But as Nitrogen Footprint Project Manager Castner points out, the nitrogen footprint holds equal ground with environmental issues.
An internationally supported project inspired by a scientist and carried out by Eastern Mennonite University seeks to raise awareness about nitrogen footprints specific to institutional environments. In addition to raising awareness, a list of how to reduce nitrogen pollution was created to inform institutions on how to cut back on nitrogen levels.
Excess nitrogen can cause smog often seen in urban areas, depletion of the ozone layer, ocean acidification, algae blooms, forest mortality, and an unsafe amount of greenhouse gases. The type of nitrogen performing the damage does not refer to the amounts already present in the atmosphere but chemically active forms that stem from human activities.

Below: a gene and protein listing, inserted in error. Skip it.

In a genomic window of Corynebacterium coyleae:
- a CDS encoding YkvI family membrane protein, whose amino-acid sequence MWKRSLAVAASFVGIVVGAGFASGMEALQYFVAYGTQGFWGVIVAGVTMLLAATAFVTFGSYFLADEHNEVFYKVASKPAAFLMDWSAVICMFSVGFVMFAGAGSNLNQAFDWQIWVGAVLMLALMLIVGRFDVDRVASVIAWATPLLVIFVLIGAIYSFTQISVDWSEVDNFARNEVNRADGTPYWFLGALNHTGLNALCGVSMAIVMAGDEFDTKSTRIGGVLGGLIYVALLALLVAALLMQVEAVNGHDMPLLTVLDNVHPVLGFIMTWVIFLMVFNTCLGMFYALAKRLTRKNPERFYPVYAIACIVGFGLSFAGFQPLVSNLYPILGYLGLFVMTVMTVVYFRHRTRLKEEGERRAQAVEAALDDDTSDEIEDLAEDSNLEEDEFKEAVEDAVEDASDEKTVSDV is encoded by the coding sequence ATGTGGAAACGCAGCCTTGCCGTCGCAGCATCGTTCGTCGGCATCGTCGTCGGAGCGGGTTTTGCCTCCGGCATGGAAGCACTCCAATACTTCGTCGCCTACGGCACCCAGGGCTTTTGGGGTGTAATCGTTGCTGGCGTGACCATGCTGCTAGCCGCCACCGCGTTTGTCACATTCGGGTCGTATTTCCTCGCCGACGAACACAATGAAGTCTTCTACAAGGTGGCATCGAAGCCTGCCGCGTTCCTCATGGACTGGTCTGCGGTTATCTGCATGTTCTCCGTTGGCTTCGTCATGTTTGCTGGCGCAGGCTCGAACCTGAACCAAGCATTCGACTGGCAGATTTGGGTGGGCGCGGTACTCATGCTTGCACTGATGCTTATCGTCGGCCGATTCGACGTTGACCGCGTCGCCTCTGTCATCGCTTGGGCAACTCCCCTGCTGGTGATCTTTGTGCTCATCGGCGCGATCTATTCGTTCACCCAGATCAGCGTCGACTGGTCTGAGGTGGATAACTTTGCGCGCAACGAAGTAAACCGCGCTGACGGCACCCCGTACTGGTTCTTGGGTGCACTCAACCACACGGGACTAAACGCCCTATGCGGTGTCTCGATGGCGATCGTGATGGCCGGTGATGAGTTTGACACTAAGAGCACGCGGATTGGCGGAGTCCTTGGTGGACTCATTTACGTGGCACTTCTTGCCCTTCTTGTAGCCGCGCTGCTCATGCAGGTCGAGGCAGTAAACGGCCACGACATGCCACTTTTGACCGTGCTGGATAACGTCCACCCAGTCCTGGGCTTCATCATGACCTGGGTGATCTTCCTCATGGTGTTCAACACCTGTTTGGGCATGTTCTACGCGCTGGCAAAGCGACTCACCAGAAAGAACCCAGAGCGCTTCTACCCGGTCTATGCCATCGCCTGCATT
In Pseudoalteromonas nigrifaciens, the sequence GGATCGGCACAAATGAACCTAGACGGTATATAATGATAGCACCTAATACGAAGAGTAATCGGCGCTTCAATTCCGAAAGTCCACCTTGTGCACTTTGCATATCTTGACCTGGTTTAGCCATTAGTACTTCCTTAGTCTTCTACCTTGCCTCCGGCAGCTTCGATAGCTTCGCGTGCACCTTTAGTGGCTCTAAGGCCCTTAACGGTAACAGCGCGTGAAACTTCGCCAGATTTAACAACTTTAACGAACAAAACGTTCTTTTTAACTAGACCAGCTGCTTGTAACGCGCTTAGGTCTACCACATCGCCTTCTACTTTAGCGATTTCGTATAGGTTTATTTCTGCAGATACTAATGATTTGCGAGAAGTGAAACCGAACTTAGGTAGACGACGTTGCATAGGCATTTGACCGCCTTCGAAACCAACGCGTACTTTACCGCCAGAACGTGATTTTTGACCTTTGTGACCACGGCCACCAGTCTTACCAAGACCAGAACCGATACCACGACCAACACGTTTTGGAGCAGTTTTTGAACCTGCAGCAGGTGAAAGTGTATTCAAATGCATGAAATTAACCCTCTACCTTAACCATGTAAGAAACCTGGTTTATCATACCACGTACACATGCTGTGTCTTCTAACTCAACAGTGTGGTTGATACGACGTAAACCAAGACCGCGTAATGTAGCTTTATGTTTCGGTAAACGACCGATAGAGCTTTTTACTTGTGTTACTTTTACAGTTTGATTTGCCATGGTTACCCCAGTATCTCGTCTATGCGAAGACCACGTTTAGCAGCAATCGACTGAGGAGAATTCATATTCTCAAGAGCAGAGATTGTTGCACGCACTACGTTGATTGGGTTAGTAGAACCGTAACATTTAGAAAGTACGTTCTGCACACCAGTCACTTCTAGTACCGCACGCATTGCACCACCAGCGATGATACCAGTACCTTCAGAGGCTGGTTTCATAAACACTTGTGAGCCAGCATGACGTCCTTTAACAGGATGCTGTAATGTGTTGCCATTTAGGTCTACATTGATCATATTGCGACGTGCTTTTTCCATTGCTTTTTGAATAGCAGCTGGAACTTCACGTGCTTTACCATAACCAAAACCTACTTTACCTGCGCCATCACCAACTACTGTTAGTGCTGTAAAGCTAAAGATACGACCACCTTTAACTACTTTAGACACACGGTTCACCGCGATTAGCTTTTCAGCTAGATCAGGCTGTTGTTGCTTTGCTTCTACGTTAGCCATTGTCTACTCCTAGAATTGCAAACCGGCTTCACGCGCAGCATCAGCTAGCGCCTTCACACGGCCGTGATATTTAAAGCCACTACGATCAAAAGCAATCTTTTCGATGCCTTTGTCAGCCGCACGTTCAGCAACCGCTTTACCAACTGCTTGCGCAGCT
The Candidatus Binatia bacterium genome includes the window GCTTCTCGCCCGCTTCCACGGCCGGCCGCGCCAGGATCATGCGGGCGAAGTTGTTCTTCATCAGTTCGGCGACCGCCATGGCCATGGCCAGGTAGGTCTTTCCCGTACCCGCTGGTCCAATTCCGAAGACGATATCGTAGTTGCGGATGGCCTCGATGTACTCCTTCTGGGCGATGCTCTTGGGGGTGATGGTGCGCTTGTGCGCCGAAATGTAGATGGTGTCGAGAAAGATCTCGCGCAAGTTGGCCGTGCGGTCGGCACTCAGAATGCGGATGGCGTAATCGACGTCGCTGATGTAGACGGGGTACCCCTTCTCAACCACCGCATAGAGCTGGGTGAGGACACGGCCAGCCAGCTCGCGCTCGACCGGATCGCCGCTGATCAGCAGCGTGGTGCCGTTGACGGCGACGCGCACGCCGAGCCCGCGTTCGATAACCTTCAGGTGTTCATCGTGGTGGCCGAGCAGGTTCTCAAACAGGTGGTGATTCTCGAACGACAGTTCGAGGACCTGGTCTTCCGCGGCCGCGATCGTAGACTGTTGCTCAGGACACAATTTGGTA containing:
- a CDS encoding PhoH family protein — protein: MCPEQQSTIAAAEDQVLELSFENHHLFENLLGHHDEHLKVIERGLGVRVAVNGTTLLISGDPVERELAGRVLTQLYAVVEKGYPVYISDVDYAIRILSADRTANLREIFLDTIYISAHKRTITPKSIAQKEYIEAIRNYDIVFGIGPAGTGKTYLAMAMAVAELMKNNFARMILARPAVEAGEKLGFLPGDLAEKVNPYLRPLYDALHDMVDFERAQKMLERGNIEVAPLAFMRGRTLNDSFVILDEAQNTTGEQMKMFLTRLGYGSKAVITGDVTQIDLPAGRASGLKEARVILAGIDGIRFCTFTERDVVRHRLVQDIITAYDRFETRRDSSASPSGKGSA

The university seeks to reduce its nitrogen levels by 25% by 2025. The research involves tracking nitrogen levels via a nitrogen-calculator. It’s used because food production and consumption, an issue relevant to universities, are one of the worst problems.
Despite obvious nitrogen contributions, the university, as stated by Lantz-Trissel, is already ahead of the game, “We have the lowest amount of nitrogen per person among participating institutions. We’re doing a lot of great things already.”
After tracking the nitrogen footprint, the university hopes to set a goal for its official nitrogen footprint maximum. Other universities have been included in the first cohort as well, including Brown University, Colorado State University, Dickinson College, the University of New Hampshire and the Marine Biological Laboratory in Massachusetts.
The efforts put forth by the universities also aim to improve societal understanding of sustainability. A second cohort has been conducted, and a third cohort lies in the future.